PRODUCING young talent has never been more important in Scottish football, but the meeting between Dundee United and Hearts this weekend illustrates the delicate task of managing youth players at senior level.
One team has an almost perfect ratio of experience to youth, whilst the other is drastically unbalanced and suffering in more ways than one.
Hearts’ shortcomings were exposed by a ruthless Celtic last weekend on a day when the only consolation for the hosts was that they were playing a cup tie and not a league fixture. Losing 7-0 at home left their young players ragged and visibly destroyed against the Scottish Cup holders. Not for the first time, the lack of experienced heads on the pitch left them fighting a losing battle.
The situation will not change in the foreseeable future. Hearts remain under a strict registration embargo until they exit administration – expected to be some time in the spring. Until then, they must make the best of vastly depleted resources and battle against an heavy deficit at the bottom of the league which currently stands at 12 points.
It will therefore be with some envy that manager Gary Locke enters Tannadice on Saturday. United, like Hearts, have been rightly acclaimed for their youth development. However, they are reaping dividends from being able to assemble a strong, experienced and hardened squad and then pepper it with the best of their youth academy graduates.
Ryan Gauld, Stuart Armstrong, John Souttar, Keith Watson, Ryan Dow have all emerged from the United youth programme in recent seasons to make a good impact at first-team level. Gauld in particular has lit up the Scottish Premiership this season, although Armstrong is a pivotal player in midfield. David Goodwillie and Mark Wilson are now back at Tannadice having previously emerged from United’s academy to earn the club around £3m in transfer fees between them.
Locke is both philosophical and realistic about the differences between his team and that of his Tayside counterpart Jackie McNamara. He believes Hearts have honed a group of youngsters every bit as talented as those who have helped United soar to fourth place – they have lost only one league match since August – but he recognises the need for experience to guide them.
“I think the only difference is United have a better balance to their squad,” said Locke, speaking exclusively to the Evening News. “They have a few experienced players already well established. I went to watch them the other night against Kilmarnock in the cup and their bench had Morgaro Gomis, Brian Graham, David Goodwillie, Ryan Dow, Sean Dillon and Keith Watson. That shows you the strength in depth they have.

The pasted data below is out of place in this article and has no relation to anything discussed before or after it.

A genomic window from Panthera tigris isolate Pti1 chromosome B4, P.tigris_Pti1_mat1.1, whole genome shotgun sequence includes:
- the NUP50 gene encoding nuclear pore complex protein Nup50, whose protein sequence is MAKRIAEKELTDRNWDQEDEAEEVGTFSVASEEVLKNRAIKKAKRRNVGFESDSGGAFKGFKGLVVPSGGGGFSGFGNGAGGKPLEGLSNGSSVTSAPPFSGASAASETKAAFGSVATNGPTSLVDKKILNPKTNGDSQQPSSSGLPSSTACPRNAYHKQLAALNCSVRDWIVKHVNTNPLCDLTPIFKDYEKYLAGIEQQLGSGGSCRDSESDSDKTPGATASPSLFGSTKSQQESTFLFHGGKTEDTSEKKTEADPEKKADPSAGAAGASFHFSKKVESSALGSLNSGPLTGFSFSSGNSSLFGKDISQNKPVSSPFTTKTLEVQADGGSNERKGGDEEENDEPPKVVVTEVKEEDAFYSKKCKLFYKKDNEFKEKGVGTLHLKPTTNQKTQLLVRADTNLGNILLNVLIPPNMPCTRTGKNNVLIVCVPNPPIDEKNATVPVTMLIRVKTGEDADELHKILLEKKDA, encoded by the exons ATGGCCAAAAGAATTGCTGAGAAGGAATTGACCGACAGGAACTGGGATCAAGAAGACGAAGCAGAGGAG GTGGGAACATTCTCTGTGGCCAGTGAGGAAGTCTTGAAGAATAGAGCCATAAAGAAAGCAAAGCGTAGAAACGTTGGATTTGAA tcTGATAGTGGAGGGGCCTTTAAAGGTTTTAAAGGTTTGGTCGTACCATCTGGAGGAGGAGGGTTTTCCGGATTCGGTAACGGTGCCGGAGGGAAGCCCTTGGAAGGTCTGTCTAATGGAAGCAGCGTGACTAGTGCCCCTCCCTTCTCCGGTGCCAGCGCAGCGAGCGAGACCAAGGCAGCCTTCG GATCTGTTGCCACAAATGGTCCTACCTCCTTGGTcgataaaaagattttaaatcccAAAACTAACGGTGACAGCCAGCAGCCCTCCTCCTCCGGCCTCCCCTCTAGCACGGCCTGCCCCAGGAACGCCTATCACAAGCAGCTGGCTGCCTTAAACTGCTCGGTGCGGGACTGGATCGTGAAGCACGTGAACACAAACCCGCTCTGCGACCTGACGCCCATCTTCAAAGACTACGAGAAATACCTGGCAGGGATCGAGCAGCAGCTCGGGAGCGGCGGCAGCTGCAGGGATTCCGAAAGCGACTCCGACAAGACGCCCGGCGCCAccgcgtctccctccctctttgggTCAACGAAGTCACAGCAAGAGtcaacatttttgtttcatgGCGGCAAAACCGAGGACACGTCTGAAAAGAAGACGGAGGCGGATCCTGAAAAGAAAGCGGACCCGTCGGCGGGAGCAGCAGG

“Dundee United have a powerful squad and Jackie certainly has plenty options to change things when he wants to. He’s got the right blend at the moment with some cracking youth players coming in allied to the spine of his team, which has plenty experience. I think the balance of their team right now is probably as good as it’s been for a number of years.
“There are no easy games in this league and, for us, Saturday is a similar scenario to when we went to Pittodrie a few weeks back. We’re going to play a team who are flying at the minute and high on confidence. They were fantastic in the second half against Kilmarnock. It’s a hard game but one we probably need after what happened on Sunday against Celtic.”
Locke will not form any particular tactical arrangement to try and inhibit Gauld. “I won’t make special plans. I think we’ve just got to concentrate on ourselves and lift ourselves after what’s been a treacherous weekend,” he continued. “If you focus on one player in their team, they have others who can cause problems. I like the lad Stuart Armstrong, he’s a really good player. There are others like Gary Mackay-Steven, so United have a lot of quality throughout their team. We’ll give them the respect they deserve but we want to go up there and stamp our authority on the game. We have players who can cause United a problem or two.”
As expected, Locke’s biggest task this week at Riccarton has been lifting morale following the manner of Sunday’s defeat to Celtic. “Training was low on Monday, there’s no hiding that,” he admitted. “We fell on the end of a hammering at the weekend and it was a harsh lesson for us. There is a big gap between the two teams and it’s a lesson we have to learn from, no doubt about it. Hopefully the boys will learn from the game so we can make sure something like that doesn’t happen again.”
Provided Hearts can overcome that disappointment, they have a clear goal prior to Christmas. Erasing the 15-point penalty for lapsing into administration is now within touching distance as the Edinburgh club sit on minus three. Locke knows they cannot afford to dwell on events against Celtic.
“I wouldn’t say it’s easy putting it out of the mind, but you’re right that in that it wasn’t a league game so that’s the only positive to take out of it. We told our young players that’s the level they want to try and get to. They’re playing against top players who play in the Champions League every season. We want our younger boys to improve all the time and get to that level one day. Sunday shows there is still a lot of hard work to do but, if they do it, they’re capable of getting to that level.
“Tottenham lost 6-0 to Manchester City the other week and they’re a really strong side. That shows you can have days like that in football. I’ve told the players it’s important we react in the proper manner. It’s a tough learning curve for one or two of them but you’ve got to take something out of the game. Two or three of the goals we lost were certainly preventable, although some of the others were top strikes and you couldn’t do anything about them.”